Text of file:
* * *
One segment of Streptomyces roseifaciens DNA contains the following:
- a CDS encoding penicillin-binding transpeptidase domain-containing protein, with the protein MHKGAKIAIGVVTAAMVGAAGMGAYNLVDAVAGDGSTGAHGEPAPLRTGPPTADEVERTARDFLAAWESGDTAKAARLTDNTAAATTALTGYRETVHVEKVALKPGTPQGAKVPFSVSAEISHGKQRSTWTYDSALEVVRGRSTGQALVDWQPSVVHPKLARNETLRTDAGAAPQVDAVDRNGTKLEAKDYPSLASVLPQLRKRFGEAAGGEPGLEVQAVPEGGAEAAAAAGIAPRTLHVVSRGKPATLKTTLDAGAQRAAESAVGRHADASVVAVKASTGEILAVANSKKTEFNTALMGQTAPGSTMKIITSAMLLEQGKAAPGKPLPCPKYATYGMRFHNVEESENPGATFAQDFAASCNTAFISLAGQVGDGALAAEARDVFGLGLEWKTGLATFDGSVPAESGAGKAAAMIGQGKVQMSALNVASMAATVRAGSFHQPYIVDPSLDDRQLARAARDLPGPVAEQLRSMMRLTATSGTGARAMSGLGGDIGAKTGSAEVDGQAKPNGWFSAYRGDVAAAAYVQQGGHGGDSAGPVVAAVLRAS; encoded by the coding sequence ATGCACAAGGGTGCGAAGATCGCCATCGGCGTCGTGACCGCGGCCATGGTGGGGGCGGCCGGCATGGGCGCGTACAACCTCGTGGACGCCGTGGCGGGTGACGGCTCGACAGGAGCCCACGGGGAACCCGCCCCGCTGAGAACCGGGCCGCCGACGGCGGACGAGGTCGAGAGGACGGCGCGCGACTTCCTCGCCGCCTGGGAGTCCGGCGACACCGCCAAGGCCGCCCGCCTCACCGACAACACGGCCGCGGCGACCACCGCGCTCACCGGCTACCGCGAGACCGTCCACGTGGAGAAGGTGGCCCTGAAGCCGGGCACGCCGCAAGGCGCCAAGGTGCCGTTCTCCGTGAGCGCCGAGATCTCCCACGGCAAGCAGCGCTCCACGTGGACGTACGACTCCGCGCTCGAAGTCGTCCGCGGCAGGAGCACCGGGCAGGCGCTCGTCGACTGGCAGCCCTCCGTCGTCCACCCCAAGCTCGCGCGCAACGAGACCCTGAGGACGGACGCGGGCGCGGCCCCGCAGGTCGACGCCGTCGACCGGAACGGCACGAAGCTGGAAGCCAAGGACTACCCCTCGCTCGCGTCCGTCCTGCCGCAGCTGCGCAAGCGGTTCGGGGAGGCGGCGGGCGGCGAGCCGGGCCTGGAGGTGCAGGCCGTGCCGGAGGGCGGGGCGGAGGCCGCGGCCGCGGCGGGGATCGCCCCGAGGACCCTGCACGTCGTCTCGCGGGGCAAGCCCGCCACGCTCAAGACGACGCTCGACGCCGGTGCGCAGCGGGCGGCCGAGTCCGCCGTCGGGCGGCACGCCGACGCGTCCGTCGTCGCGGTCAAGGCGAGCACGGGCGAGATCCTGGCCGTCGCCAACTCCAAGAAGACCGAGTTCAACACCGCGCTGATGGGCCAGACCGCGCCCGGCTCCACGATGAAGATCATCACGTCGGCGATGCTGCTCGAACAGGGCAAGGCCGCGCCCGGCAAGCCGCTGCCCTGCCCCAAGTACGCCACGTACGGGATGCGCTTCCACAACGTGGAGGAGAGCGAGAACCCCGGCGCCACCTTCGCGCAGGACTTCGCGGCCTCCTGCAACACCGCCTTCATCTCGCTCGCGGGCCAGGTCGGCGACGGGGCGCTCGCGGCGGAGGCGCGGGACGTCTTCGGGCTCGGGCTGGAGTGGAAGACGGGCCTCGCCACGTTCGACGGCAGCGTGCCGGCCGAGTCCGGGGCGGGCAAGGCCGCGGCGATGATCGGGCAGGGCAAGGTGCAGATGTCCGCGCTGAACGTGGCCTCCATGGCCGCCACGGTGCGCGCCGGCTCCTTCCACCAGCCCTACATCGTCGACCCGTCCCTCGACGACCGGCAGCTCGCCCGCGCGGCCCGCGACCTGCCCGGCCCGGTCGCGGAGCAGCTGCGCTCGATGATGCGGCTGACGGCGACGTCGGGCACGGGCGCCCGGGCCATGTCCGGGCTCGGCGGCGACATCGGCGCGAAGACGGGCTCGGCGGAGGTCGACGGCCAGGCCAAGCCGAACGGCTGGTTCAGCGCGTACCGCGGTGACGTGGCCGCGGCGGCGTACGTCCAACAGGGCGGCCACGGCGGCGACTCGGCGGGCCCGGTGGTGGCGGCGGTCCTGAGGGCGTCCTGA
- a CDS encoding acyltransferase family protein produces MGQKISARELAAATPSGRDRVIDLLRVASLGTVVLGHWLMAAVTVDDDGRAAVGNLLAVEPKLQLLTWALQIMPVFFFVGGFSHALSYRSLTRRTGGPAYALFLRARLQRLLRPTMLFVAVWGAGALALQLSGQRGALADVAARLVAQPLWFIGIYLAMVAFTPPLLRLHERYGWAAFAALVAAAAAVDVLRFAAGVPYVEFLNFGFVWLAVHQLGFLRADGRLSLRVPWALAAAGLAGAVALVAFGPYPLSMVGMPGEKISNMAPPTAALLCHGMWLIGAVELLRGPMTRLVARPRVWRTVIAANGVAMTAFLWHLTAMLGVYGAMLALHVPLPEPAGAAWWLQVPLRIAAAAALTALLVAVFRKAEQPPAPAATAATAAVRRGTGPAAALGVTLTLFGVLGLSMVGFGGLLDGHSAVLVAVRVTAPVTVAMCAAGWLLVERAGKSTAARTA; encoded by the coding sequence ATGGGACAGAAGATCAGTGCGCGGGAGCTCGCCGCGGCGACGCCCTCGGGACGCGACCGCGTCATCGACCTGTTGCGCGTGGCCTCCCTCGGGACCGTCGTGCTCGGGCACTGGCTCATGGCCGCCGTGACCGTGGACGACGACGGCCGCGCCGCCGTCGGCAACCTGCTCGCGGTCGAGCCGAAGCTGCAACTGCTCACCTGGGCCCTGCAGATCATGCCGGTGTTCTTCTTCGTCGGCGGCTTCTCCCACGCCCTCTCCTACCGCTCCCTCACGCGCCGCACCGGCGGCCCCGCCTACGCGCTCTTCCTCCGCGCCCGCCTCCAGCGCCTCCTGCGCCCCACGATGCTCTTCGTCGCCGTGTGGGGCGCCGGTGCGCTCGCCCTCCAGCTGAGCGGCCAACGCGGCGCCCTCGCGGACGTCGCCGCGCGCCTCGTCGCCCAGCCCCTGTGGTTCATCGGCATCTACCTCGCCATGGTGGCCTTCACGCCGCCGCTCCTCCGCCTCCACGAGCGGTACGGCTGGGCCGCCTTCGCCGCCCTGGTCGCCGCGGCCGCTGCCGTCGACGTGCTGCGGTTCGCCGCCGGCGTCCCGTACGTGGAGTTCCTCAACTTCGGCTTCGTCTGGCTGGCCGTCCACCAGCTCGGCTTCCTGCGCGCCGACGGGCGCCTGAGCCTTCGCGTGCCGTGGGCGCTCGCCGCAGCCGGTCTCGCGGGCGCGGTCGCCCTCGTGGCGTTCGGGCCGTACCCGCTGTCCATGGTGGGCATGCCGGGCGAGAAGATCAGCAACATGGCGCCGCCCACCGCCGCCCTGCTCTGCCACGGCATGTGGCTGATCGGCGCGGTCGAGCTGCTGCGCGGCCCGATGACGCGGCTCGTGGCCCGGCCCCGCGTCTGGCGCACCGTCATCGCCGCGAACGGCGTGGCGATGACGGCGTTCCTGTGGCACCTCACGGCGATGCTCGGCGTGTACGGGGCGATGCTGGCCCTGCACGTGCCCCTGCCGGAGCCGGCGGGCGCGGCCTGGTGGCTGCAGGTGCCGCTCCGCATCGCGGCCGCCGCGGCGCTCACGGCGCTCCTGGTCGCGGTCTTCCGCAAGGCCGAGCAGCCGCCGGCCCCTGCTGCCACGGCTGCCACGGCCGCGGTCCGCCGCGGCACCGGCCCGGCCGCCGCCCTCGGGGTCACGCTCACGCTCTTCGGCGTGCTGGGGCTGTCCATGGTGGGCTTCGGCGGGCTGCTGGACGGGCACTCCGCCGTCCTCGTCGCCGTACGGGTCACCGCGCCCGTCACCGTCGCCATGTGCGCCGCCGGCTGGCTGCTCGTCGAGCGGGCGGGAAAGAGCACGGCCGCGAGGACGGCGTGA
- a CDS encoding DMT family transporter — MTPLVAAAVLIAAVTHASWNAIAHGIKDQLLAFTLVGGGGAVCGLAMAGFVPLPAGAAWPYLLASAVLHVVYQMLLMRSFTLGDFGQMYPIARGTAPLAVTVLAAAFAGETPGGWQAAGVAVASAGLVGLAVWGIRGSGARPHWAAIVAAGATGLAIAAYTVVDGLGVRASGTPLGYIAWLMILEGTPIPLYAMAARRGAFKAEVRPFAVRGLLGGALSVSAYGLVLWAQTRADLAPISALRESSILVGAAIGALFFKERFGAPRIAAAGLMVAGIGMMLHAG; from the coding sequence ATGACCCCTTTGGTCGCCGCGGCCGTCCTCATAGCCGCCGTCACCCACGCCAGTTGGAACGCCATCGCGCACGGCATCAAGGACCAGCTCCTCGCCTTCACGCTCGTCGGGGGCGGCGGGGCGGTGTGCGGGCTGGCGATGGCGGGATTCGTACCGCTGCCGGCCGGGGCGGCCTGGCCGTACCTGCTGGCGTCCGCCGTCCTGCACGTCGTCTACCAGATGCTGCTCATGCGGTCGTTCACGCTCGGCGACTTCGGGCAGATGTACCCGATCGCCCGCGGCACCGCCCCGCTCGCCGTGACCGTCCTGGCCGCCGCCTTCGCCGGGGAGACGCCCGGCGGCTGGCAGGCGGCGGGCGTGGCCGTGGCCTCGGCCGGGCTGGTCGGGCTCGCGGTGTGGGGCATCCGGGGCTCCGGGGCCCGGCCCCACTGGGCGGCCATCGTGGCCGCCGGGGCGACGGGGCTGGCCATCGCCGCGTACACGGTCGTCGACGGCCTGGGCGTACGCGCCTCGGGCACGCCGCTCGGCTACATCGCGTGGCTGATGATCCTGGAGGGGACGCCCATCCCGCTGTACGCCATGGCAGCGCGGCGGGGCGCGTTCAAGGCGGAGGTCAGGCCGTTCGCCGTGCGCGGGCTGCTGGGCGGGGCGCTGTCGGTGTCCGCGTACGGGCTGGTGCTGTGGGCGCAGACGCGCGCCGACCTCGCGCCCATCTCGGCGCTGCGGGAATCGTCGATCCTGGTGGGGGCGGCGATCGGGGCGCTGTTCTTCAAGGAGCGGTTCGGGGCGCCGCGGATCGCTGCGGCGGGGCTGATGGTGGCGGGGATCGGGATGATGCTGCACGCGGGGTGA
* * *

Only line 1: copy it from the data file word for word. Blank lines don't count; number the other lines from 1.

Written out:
One segment of Streptomyces roseifaciens DNA contains the following: